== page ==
Here’s the deal. You have things you know you need to do; clear out those piles of paper on your desk, finish the board report, make an appointment with the dentist, call back Aunt Winnie (who is going to spend most of the call asking what took you so long to call), exercise, file taxes, write Thank You notes, etc. You know you SHOULD do those tasks, but you just don’t. And then you feel bad that you didn’t, and the undone tasks loom larger and larger in your psyche. They weigh you down, make you feel bad about yourself and make it harder to switch off and rest at the end of the day.
How do you break the cycle and motivate yourself to get a bothersome task done? Here are 4 ways:
Connect it to something you value
When my clients tell me that they want to do something but aren’t doing it, I always start by helping them uncover their true motivation for the task. We start with the “why.” Why do they want to do this thing? What is truly compelling to them about it, not to someone else. And the compelling reason actually needs to be something positive, not just relief from a negative thought or consequence.
Here’s an example. Telling yourself that you have to go to the gym because you are a disgusting, fat blob is actually NOT the best way to motivate yourself to lace up your shoes. Connecting a negative thought or emotion to the task will make you feel worse and, in the end, leave you reaching for the remote or diving into a bag of chips. Instead, ask yourself what reward YOU actually get from completing the task, what YOU actually want from it. Finishing the report could lead to someone on the Management Team hearing your ideas for a new strategic approach which could lead to an opportunity to reorg the department the way you want. Going to the gym leads to sleeping better which leads to more energetic mornings at home (a lot less yelling at the kids! Yay!) and better days at work. That energy you bring into work leads to you coming up with a brilliant solution in an important meeting, which saves the company from complete and utter ruin. Cue the image of you receiving a standing ovation from your boss and coworkers while money rains down from the conference room ceiling. Also, somehow, you’re in a ball gown or tuxedo and your hair looks fabulous. Much more compelling right?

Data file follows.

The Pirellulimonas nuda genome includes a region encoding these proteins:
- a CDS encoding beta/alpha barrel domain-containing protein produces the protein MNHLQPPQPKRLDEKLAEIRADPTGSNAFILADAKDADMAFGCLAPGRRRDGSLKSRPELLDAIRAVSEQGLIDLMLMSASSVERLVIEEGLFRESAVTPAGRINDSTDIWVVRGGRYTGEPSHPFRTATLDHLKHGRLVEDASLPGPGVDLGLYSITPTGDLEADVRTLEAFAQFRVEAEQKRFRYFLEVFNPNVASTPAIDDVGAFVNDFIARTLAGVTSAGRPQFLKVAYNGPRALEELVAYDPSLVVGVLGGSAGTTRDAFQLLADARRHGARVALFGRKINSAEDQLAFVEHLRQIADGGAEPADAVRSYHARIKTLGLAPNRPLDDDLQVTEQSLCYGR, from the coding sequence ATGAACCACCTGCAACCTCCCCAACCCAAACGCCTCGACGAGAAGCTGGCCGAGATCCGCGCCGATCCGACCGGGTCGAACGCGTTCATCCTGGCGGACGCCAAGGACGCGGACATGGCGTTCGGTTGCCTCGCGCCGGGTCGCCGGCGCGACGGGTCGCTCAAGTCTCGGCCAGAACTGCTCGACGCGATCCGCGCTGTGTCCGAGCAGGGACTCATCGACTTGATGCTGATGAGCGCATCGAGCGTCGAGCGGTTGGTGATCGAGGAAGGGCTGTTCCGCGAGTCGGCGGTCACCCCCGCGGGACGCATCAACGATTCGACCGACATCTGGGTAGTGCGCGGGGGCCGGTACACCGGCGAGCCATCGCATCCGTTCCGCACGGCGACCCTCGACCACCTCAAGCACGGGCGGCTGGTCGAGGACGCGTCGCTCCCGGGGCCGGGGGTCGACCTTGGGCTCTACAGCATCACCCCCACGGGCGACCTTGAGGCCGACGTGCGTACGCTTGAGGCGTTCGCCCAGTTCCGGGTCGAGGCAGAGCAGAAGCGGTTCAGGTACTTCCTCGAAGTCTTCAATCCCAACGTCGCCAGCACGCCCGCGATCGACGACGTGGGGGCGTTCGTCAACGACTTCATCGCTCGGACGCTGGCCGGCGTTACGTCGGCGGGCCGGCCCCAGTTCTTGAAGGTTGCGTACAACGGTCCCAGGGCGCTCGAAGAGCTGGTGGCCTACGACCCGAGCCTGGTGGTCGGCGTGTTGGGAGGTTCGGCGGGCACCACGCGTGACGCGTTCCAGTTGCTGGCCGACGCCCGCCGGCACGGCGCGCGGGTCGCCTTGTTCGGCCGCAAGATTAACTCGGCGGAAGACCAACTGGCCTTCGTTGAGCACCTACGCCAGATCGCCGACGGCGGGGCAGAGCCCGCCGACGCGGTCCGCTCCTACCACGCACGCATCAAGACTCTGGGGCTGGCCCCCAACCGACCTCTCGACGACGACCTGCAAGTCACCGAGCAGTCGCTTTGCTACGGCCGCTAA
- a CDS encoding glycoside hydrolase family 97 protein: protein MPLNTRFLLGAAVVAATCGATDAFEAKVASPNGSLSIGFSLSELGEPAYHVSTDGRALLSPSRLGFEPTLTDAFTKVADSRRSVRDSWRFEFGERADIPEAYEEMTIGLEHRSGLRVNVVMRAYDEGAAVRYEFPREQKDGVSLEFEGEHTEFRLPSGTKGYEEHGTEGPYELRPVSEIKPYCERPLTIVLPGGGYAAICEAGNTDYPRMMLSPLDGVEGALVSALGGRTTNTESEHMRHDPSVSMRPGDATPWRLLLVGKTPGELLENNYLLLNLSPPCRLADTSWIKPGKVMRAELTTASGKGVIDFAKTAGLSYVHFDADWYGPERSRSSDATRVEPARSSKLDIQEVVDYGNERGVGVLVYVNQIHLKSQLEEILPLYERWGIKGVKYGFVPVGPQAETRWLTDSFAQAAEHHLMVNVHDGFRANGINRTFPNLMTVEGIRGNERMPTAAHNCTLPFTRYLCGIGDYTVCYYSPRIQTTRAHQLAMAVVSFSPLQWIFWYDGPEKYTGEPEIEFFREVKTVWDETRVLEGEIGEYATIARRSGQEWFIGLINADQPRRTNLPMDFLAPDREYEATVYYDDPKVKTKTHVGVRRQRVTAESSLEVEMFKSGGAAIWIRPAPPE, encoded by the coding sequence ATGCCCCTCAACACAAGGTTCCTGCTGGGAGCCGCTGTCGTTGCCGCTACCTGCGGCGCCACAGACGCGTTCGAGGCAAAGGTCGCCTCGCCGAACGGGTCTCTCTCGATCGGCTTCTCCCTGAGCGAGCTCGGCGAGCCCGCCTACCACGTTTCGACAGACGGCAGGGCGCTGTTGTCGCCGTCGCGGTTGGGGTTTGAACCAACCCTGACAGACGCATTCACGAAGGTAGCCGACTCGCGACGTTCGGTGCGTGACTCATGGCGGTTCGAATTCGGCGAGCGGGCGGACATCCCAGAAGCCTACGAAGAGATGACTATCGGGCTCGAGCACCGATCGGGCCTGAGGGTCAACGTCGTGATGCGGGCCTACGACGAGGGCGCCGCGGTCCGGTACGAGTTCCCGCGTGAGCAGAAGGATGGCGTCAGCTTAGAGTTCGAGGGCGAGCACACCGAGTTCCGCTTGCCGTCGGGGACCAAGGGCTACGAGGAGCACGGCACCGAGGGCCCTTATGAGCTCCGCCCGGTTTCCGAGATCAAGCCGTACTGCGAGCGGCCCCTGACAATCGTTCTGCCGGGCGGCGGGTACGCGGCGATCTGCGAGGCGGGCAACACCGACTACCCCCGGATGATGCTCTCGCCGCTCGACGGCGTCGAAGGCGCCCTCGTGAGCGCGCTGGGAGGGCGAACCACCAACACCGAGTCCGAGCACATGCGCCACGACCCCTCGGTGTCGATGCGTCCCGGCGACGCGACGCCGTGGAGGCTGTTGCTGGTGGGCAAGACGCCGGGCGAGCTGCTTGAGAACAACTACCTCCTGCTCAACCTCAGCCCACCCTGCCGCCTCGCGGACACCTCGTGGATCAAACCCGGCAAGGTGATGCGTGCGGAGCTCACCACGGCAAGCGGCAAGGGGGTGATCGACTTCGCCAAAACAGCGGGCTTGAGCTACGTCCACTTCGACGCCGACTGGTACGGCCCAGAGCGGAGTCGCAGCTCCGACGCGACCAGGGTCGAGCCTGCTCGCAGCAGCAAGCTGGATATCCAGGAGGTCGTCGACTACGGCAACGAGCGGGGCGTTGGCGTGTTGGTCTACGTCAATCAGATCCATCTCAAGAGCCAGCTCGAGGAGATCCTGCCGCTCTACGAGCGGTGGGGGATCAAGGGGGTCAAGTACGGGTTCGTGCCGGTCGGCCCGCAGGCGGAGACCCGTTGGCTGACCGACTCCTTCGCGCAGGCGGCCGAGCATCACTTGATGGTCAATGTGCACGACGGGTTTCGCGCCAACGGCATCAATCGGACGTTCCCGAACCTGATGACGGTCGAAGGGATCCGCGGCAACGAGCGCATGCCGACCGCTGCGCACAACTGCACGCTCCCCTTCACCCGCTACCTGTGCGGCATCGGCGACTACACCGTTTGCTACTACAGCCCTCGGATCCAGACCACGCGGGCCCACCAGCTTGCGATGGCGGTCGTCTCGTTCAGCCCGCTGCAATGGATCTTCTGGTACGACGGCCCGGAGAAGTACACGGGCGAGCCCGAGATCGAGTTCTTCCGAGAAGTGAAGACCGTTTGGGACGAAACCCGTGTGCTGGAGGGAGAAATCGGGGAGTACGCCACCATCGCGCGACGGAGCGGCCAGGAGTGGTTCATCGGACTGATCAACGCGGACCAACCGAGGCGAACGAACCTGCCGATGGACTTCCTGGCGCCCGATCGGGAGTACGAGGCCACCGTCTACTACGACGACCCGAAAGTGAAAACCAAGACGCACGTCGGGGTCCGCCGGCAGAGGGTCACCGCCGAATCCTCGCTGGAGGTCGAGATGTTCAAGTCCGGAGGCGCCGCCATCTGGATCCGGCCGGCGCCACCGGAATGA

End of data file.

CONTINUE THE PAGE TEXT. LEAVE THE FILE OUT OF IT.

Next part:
Bottom line: If you can find compelling reasons why YOU actually want to do this thing and pinpoint the results YOU will get, you are much more likely to activate your motivation to get going.
Break it down into super small steps
I love the framework Martha Beck uses of taking “Turtle Steps” toward a goal. Break a bigger task down into very small steps, and then break those small steps into even smaller ones. Then do one of them at a time. Set a timer for 15 minutes and finish as much as you can during that time. Then stop and schedule another small step for 1 – 2 days later. For example, if the task is to create a website for your side-hustle idea, start by emailing 2 entrepreneurial friends to ask who created their websites. A few days later, spend 20 minutes browsing websites in the industry to get ideas. A few days later, read one article about what pages you need on a basic website. Each time you take one turtle step, you get the thrill of marking a task off your to-do list and the feeling of progress keeps you motivated to continue. Since none of the Turtle Steps is hugely onerous all by itself, you’re less likely to get stumped by it.
Solo is a no-go
Don’t do it alone. Ask someone to do the onerous task WITH you or FOR you. If it’s a work-related task, can you delegate it to someone who reports to you? Or can you ask a peer to trade tasks with you? If it’s a personal or home-related task, can you get your partner or a friend to do it with you? Or, my personal favorite, outsource that puppy. Find an expert and pay them to do it. Voila! Task complete, money well spent.
As adults, we just don’t treat ourselves enough, but it’s important to celebrate the small wins, not just the major milestones. You cleaned off the huge stack of mail on the dining room table? Make or order in your favorite meal. Scheduled your annual physical? Sounds like you earned an afternoon in your favorite coffee shop with a cinnamon chai latte and a good book. You finally finished that big report? I’m a huge fan of sneaking out of the office to see a movie in the middle of the day. (Hey, it worked for Don Draper.) Remember to celebrate not only the completion of the overall bigger task but also some of the “Turtle Steps” you take along the way. Hit send on those 2 emails about website designers and then let’s see you do a “touchdown dance” complete with a victory lap around the office, high fiving your co-workers and spiking your stapler! When you reward yourself for taking action, you connect the action with pleasure, and that makes you more likely to do it the next time.
I’d love to hear from you in the comments. Which of these strategies resonated with you? How do you motivate yourself to do that thing you don’t want to do?